North Korea: push to “final victory”
On the anniversary of the nation’s founder’s birth, Kim Jong-un gave his first public speech since taking office. Thousands of military and civilians attended the ceremony in Pyongyang to mark the country’s centenary. This was the North Korean’s new leader first major public speech and he called for a push to “final victory”.
Kim Jong-un, the third Kim to rule North Korea, readout a prepared 20-minute speech in Pyongyang’s central square 15 April, 2012, with the familiar marching soldiers and sailors demonstrating the North’s military might.
Appearing to be holding to like policies of his forebears, the “military-first” policies were once again rolled out. These have so-far brought North Korea to the technical edge of obtaining nuclear weapons capacity. For that result, the 20-something year old Kim lauded his grandfather, Kim Il-sung, and his father, Kim Jong-il, as “founders and the builders of our revolutionary armed forces”.
“Let us move forward to final victory,” the 20-something leader urged the tens of thousands of military and civilians as they applauded throughout. It could be said that the contents of the speech were nothing new but the fact the young Kim spoke was a surprise and differed from the so many years of silence from Kim’s father when he presided over such events. Was this some form of redress following North Korea’s attempt to launch a long-range rocket which ended in failure the past Friday?
North Korea also differed from its previous practice of tight lipped silence when it publicly admitted on state television that the Unha-3 rocket had failed to deliver its weather satellite into orbit.
In February this year, the North Koreans stated the country would freeze its uranium enrichment and missile tests, and let international inspectors back in to keep track. However, at the same time another announcement came out stating that North Korea was planning a rocket launch mid-April, an action that got all of its opponents up in arms, and some up in armaments.
It’s similar to the Iran case, lack of trust – or intentional misinformation – resulting in a media frenzy of announcements that in the Korea case it was a ballistic missile test whereas North Korea insisted it was a communications satellite launch. Iran of course is legitimately entitled to nuclear power and likewise insists their nuclear power industry is to build energy producing plants and not nuclear weapons.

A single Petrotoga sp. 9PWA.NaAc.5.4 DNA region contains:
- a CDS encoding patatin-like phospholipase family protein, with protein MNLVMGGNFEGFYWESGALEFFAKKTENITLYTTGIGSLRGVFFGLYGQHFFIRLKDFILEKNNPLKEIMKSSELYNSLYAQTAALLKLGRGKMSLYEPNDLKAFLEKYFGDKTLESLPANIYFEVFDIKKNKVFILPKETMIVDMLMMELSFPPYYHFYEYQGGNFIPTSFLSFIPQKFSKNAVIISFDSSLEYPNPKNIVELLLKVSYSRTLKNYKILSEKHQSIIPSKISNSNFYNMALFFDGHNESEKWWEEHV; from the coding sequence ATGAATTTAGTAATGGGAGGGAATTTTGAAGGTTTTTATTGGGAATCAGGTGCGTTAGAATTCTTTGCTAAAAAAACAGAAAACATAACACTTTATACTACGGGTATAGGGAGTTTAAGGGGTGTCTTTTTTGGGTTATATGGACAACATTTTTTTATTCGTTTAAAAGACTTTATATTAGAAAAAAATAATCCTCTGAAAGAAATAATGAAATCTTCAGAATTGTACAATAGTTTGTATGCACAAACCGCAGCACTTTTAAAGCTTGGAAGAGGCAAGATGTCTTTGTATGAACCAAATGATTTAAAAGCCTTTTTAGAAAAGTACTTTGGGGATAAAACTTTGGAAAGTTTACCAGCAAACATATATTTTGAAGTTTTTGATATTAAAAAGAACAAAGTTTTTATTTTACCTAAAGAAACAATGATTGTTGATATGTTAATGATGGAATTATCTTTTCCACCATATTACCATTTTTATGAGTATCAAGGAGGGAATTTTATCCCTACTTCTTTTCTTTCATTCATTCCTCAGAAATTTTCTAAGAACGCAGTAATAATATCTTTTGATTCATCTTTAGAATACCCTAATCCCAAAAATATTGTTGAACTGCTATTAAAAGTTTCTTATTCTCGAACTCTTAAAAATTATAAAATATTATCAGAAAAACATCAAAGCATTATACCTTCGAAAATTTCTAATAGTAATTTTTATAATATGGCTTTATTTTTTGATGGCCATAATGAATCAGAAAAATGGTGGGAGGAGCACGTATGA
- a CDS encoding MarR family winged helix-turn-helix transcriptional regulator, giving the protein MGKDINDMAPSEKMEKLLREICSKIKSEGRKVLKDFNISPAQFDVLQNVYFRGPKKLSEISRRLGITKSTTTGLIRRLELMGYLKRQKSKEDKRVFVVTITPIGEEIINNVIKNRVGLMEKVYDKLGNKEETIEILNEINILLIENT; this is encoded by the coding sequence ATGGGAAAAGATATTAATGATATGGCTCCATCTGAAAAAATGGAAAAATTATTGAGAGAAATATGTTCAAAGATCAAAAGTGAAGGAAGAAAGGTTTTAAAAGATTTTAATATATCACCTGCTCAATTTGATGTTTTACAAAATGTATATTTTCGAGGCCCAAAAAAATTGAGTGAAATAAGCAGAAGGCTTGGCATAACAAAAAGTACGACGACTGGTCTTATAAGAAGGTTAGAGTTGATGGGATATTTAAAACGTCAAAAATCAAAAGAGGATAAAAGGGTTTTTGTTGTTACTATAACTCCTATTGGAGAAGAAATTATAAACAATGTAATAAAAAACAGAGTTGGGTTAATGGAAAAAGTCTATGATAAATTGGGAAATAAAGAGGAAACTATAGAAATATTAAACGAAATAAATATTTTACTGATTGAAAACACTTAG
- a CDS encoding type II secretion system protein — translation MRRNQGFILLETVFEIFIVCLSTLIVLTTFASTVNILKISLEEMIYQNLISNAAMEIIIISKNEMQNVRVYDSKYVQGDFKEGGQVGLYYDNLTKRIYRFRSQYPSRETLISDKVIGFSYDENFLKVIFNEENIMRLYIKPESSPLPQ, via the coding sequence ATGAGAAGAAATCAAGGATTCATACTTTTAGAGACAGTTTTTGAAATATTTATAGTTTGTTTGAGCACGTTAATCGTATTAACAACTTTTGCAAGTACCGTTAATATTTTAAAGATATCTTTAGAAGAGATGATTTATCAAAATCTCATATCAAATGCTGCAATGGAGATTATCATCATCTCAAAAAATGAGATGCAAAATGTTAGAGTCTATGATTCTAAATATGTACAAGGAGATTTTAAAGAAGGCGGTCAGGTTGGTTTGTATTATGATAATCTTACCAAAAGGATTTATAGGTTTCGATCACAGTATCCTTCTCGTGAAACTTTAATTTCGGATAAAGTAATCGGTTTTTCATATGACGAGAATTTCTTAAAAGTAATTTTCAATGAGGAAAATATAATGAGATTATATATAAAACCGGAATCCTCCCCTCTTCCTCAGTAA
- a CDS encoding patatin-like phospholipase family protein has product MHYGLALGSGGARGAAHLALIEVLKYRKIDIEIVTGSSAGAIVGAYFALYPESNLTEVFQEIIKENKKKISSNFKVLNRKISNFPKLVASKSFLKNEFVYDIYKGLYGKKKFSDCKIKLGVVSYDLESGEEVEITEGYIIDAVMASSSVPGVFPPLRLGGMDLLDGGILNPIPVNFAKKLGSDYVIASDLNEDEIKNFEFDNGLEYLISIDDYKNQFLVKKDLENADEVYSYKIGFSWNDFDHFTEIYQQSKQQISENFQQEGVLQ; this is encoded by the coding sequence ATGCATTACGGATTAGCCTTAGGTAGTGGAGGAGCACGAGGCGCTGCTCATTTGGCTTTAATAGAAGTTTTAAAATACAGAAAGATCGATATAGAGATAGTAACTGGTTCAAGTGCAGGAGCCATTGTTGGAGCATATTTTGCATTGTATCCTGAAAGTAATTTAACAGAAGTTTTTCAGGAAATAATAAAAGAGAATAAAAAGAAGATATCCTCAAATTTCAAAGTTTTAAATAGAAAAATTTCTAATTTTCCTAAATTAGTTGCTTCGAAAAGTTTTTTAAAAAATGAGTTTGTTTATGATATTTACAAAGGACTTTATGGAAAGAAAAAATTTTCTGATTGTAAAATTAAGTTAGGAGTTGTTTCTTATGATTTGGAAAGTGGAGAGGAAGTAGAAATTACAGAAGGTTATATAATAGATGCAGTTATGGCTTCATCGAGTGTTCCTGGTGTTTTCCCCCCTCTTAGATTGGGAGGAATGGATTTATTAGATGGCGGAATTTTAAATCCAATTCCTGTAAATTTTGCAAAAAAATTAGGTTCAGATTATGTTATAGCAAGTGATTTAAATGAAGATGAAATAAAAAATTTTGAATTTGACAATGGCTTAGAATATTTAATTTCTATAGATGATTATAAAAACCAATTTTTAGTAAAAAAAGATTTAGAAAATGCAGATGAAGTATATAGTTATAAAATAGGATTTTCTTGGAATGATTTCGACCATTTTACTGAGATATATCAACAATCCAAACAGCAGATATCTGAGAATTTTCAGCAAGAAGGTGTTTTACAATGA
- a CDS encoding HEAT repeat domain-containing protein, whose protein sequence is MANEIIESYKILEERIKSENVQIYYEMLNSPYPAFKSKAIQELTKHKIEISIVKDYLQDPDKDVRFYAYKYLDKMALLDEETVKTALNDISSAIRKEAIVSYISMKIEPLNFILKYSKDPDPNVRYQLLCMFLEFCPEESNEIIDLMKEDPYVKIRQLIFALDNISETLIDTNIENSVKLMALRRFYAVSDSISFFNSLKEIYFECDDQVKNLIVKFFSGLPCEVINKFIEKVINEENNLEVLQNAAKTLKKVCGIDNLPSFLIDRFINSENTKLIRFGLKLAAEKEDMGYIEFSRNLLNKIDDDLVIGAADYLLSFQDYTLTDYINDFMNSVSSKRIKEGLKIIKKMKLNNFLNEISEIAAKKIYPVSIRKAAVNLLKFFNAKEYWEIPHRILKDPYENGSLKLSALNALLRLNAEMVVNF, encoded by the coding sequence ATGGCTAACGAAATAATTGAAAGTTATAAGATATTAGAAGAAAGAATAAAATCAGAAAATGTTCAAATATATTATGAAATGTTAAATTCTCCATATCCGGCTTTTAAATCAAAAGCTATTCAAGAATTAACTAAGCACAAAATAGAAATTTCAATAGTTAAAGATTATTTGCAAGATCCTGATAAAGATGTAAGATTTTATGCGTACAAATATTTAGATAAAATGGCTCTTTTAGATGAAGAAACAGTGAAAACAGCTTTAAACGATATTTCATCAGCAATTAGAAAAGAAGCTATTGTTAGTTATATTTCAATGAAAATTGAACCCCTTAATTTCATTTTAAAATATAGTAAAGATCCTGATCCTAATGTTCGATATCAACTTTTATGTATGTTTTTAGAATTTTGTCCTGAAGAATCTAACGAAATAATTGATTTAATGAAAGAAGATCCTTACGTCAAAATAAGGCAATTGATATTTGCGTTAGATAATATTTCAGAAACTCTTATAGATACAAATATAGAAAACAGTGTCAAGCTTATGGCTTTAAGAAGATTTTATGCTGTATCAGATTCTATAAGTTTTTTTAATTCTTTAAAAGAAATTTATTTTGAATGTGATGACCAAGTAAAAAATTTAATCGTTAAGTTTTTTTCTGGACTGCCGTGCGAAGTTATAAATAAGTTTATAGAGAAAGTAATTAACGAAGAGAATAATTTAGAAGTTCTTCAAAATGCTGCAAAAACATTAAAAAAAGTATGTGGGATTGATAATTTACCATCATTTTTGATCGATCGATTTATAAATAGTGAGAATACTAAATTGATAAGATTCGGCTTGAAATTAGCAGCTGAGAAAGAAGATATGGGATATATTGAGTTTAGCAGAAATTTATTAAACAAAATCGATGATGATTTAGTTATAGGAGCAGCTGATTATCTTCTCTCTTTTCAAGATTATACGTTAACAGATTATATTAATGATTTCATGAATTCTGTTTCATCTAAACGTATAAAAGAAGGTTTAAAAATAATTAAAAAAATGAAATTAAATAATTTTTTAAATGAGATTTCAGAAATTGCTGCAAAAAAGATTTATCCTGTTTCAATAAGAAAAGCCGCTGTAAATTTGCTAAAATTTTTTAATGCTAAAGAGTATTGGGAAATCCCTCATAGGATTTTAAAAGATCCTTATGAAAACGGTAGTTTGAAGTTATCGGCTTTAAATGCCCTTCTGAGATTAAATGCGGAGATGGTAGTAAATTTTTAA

Gensuikyo – Japan Council against A & H Bombs – issued a statement on North Korea’s rocket launch, April 12, 2012.
Masakazu Yasui, Secretary General, said: *“…this has increased grave concern among the public in Japan and other Asian countries. Because it [North Korea] has repeated missile launches and nuclear tests since 2006; and in 2009, the UN Security Council unanimously prohibited North Korea from conducting nuclear tests and ballistic missile activity.”*
*“As an organization opposing the use and threat to use nuclear weapons,” Masakazu Yasui continued, “and working for a total ban on nuclear weapons, we strongly urge North Korea to stop such rocket launches. In addition, North Korea should halt all planned development of nuclear weapons and missiles.”*
Broaching the response of Japan, Masakazu Yasui further stated: *“On the other hand, since North Korea announced the launch plan, the Japanese government has spent its time in preparing for military response to it by the deployment of SM3 and PAC3 interceptors and the Defense Minister even authorized to “shoot it down”. This attitude may invite more dangerous situations. The Japanese government should make every possible effort to resolve this issue peacefully through diplomacy, based on the constitutional principle of peaceful resolution of international disputes and as the party concerned.”*
This spokesman sees that there is a problem that is binding everything into one unwholesome and dangerous bag…. *“there is a vicious circle of repeating nuclear and military threats since the era of the Cold War. Our organization urges all the governments concerned to break this vicious circle and make efforts to resolve this problem by joining the global current seeking for a nuclear weapon-free world.”*
During his end-of-March 2012 visit to South Korea US President Obama made a challenging and daring statement – which did not make the headlines: *“The day all Koreans yearn for will not come easily or without great sacrifice, but make no mistake, it will come. And when it does, when it does, change will unfold that once seemed impossible. And checkpoints will open, and watchtowers will stand empty, and families long separated will finally be reunited, and the Korean people at long last will be whole and free.”*
That vision provides a wider perspective on the apparent need for nuclear weapons on the Korean continent at all. Then, like Iran, Korea can have its nuclear installations for use in energy generation – just till before they are all closed down as too risky and too intimately linked to nuclear weapons production – no nuclear power stations, no nuclear weapons! That’s a “Final Victory” worth marching for.